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Exponential suppression of bit or phase flip errors with repetitive quantum error correction

Alan Derk
Alan Ho
Alex Opremcak
Alexander Korotkov
Alexandre Bourassa
Andre Gregory Petukhov
Andrew Dunsworth
Anthony Megrant
Austin Fowler
Bálint Pató
Benjamin Chiaro
Benjamin Villalonga
Brooks Riley Foxen
Charles Neill
Cody Jones
Daniel Eppens
Dave Landhuis
Doug Strain
Edward Farhi
Eric Ostby
Fedor Kostritsa
Frank Carlton Arute
Igor Aleiner
Jamie Yao
Jeremy Patterson Hilton
Jimmy Chen
Josh Mutus
Juan Atalaya
Kostyantyn Kechedzhi
Kunal Arya
Marco Szalay
Masoud Mohseni
Matt Trevithick
Michael Broughton
Michael Newman
Nicholas Bushnell
Nicholas Redd
Orion Martin
Pavel Laptev
Ping Yeh
Rami Barends
Roberto Collins
Sean Harrington
Sergei Isakov
Thomas E O'Brien
Trent Huang
Trevor Mccourt
Vadim Smelyanskiy
Vladimir Shvarts
William Courtney
Wojtek Mruczkiewicz
Xiao Mi
Yu Chen
Zhang Jiang
Nature (2021)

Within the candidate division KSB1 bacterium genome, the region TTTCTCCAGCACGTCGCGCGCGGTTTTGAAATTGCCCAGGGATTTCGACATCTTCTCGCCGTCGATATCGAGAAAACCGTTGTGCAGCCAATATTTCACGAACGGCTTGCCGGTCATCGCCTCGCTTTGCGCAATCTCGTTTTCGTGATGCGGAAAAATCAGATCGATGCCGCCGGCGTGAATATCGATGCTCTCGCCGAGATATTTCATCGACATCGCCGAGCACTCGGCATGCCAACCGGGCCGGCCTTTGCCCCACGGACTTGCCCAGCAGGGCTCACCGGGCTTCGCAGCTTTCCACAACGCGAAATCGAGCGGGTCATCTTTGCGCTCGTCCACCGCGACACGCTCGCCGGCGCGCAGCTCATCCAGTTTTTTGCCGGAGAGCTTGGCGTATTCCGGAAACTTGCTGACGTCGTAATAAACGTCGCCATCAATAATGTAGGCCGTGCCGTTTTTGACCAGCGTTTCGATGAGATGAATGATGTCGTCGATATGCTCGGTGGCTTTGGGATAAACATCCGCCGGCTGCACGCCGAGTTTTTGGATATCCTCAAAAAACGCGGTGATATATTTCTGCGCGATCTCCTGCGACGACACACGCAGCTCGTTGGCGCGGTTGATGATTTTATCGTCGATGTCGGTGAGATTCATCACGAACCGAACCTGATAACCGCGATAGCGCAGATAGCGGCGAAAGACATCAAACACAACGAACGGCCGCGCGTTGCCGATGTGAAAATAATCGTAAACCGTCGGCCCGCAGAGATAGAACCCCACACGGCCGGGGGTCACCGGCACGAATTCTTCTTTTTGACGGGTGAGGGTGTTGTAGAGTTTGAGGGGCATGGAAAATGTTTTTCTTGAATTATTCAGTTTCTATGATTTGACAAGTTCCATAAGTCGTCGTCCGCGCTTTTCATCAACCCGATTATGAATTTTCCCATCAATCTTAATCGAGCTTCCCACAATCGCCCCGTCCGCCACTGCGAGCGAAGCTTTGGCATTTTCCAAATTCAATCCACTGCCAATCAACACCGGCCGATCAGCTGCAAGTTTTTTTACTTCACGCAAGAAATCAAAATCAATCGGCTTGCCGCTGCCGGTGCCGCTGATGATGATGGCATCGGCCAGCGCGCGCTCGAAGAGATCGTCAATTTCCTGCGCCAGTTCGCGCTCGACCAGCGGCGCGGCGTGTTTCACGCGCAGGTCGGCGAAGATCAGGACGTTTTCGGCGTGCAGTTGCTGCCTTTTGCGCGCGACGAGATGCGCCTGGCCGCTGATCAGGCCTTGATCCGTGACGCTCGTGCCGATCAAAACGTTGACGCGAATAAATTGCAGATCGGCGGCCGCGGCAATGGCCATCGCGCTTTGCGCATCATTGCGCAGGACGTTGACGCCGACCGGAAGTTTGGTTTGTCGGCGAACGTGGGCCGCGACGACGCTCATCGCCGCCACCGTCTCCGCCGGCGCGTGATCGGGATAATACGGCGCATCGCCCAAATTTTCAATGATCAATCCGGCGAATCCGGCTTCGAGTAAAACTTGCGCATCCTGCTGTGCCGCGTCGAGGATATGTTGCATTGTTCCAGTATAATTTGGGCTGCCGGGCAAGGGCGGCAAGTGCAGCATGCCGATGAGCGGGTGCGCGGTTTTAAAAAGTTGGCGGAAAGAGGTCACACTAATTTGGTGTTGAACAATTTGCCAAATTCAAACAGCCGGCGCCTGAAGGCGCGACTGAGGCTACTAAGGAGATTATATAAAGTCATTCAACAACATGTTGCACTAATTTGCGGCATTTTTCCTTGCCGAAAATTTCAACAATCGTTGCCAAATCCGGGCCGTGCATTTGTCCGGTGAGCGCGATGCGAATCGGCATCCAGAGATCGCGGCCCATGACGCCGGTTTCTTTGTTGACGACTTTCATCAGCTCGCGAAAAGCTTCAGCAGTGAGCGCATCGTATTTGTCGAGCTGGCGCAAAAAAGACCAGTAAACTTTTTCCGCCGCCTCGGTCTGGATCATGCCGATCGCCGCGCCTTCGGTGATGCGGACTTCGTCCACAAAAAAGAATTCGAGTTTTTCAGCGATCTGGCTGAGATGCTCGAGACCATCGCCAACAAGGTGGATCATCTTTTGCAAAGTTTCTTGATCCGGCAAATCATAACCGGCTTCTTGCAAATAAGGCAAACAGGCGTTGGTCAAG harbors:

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Realizing the potential of quantum computing will require achieving sufficiently low logical error rates. Many applications call for error rates below 10^-15, but state-of-the-art quantum platforms typically have physical error rates near 10^-3. Quantum error correction (QEC) promises to bridge this divide by distributing quantum logical information across many physical qubits so that errors can be corrected. Logical errors are then exponentially suppressed as the number of physical qubits grows, provided that the physical error rates are below a certain threshold. QEC also requires that the errors are local, and that performance is maintained over many rounds of error correction, a major outstanding experimental challenge. Here, we implement 1D repetition codes embedded in a 2D grid of superconducting qubits which demonstrate exponential suppression of bit or phase-flip errors, reducing logical error per round by more than 100x when increasing the number of qubits from 5 to 21. Crucially, this error suppression is stable over 50 rounds of error correction. We also introduce a method for analyzing error correlations with high precision, and characterize the locality of errors in a device performing QEC for the first time. Finally, we perform error detection using a small 2D surface code logical qubit on the same device, and show that the results from both 1D and 2D codes agree with numerical simulations using a simple depolarizing error model. These findings demonstrate that superconducting qubits are on a viable path towards fault tolerant quantum computing.

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